So I had an early stage COPD patient today, and as is my job, I encouraged her to quit smoking. I didn't go as far to say she HAD to quit, but more so provided her with the ammo, and the incentive to do so, and pointed her in the right direction. That's, basically, how it goes. We RTs (as do RNs) plant seeds, and hopefully these seeds eventually blossom.
Yet this patient was adamant she wasn't going to quit smoking, "I love smoking. I have no interest in quitting. I love smoking when I have coffee in the morning, lunch, dinner, break at work. I just love it. Of course I know smoking is bad, but I don't want to quit. I know I should, but... you know."
"However, "I said, "Here is the information you need to quit. When you're ready to use it, you have it at your fingertips. Read up. Know what works best. Know the facts."
"Um, my doctor provided me with a pamphlet, and it said within 10 years your risk of other diseases goes down, but he said your COPD will keep progressing anyway. So I think: what's the point."
"I think you misunderstood your doctor. Either that or he's dead wrong. Because by all the facts I've read, your COPD will never go away if you quit, but it will be a lot easier to manage, progression will be slowed way down, and you will be able to live as you are now for a lot longer."
"Still," she said, "It's something I love to do. My daughter smokes too, and my husband. We just love doing it together."
Denial. The first step is admitting you have a problem. And that's the great thing about this country is you have a right to be stupid. However, I think this lady wants to quit, yet it's easier not to. It's easier to make excuses.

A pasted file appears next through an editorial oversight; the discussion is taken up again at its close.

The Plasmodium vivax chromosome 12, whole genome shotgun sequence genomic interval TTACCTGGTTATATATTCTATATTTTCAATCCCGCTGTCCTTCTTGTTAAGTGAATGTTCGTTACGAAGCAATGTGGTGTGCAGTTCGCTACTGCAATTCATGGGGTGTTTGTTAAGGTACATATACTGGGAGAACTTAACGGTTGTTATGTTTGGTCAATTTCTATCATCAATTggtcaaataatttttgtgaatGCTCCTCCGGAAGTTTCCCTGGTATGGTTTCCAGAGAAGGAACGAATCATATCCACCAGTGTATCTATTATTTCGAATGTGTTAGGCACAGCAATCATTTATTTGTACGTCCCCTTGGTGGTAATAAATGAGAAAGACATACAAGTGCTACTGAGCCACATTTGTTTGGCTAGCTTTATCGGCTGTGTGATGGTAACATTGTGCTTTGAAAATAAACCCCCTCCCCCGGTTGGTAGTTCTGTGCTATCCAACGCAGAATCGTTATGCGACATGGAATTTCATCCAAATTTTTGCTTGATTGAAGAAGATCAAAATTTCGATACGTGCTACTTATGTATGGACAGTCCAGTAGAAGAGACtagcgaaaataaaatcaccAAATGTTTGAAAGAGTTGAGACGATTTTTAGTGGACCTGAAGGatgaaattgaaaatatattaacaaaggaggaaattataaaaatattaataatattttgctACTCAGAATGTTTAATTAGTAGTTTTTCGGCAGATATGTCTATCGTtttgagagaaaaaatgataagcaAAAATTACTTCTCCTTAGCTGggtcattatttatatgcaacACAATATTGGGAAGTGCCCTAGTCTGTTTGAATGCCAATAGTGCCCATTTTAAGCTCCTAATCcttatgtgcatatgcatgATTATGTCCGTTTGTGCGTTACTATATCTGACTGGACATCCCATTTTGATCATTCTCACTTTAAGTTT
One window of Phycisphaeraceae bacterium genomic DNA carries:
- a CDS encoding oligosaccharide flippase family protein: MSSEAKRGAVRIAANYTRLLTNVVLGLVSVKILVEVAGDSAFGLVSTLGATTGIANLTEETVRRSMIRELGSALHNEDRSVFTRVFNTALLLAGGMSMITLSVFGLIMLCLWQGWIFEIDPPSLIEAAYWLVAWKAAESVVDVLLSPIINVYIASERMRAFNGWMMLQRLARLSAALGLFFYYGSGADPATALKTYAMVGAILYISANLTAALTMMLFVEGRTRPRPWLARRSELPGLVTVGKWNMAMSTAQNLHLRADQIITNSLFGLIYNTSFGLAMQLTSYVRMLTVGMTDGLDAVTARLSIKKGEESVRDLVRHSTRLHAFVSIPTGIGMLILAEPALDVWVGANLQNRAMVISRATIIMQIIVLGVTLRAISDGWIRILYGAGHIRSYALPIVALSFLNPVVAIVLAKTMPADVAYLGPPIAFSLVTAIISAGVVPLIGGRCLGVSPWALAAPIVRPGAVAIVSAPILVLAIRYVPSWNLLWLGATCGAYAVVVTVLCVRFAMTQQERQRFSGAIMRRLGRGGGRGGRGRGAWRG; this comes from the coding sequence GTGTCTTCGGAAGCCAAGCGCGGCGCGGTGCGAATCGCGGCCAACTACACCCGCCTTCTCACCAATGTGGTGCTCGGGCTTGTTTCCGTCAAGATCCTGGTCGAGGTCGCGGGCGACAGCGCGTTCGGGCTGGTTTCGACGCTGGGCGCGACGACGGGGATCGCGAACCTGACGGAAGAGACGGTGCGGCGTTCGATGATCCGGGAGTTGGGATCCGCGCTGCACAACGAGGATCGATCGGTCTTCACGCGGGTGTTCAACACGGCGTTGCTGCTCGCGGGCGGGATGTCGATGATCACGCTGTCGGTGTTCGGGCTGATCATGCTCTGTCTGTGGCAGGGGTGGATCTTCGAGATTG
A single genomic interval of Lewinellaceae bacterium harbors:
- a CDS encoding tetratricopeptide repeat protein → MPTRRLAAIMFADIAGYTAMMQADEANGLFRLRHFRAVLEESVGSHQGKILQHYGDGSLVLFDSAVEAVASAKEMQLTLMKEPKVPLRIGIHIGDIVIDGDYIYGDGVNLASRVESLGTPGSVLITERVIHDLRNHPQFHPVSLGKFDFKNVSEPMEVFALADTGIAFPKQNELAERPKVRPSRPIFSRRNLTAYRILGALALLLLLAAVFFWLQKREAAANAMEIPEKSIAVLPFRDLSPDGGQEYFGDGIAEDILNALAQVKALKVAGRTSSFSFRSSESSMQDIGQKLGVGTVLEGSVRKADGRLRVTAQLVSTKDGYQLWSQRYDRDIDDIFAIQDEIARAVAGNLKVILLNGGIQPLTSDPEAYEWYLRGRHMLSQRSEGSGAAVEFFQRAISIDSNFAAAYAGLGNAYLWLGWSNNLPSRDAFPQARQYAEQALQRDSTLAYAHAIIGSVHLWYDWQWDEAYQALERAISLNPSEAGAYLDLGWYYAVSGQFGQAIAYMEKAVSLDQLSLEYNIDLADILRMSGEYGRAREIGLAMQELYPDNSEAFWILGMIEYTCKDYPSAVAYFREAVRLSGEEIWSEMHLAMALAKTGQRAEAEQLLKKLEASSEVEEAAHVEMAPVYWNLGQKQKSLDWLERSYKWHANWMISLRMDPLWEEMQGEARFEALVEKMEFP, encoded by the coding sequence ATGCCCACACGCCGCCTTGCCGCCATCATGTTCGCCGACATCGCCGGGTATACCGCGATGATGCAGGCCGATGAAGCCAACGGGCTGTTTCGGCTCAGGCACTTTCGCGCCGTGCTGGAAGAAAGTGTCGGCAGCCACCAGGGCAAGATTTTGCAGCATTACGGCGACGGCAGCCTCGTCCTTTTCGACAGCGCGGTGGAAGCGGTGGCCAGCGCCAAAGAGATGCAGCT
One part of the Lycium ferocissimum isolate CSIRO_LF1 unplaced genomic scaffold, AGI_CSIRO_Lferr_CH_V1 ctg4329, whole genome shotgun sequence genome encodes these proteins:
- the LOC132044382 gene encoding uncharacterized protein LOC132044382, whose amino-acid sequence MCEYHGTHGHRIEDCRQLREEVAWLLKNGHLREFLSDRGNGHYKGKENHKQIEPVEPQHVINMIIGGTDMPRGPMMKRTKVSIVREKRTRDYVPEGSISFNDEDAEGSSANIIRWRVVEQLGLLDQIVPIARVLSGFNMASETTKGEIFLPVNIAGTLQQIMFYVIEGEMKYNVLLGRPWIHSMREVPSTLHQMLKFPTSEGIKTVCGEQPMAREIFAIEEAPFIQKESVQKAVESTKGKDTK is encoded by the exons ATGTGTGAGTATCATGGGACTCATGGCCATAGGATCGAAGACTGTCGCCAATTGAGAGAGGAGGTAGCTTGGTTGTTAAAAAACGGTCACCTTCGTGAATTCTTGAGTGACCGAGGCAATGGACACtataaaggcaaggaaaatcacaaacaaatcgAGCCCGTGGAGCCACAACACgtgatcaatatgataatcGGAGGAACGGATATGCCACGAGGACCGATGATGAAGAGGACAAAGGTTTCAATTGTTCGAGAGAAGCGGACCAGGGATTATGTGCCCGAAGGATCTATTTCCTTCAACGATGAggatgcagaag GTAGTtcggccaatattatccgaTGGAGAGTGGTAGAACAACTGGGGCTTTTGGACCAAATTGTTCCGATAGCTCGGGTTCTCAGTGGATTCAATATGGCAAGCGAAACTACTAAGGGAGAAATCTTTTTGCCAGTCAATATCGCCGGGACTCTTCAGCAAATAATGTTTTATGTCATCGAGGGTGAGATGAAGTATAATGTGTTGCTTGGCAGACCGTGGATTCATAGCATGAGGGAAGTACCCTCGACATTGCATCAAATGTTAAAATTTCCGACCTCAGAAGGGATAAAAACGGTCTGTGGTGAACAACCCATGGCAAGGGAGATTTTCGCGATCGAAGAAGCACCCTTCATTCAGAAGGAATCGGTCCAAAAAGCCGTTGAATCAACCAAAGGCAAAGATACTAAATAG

She said her grand daughter keeps trying to get her to quit. I said, "You should quit for her, so you can be around as she grows up."
"Yeah," she said, "But if it's gonna be, it's gonna be."
I told her I understand her completely. I remember teasing my grandpa when I was a kid, that he should quit. He said, "I'd rather smoke, enjoy life, and be happy, and die young than live to be 100 and not have enjoyed life as I do now."
I understand grandpa completely. However, when he started smoking, the facts about the dangers weren't plastered everywhere as they are today. There are way too many facts, too many studies, that show smoking, and second and third hand smoke, is dangerous. Too many studies that show quitting is beneficial in every single way you can think.
"I know I'm going to sound like a parent when I say this," I said, "But you're responsible for your decisions. I understand your quest to be happy, but there are other things you can do to find happiness than smoking."
"You're completely right," she said, "I'm glad I had this talk with you."
While I think she means well, I have seen too many ladies (and gentlemen) in her situation, and way too many decide that quitting simply isn't worth it. And I have to watch them die over the next few years. It's the sad truth of this job.
Yet it's our jobs to never quit urging them on.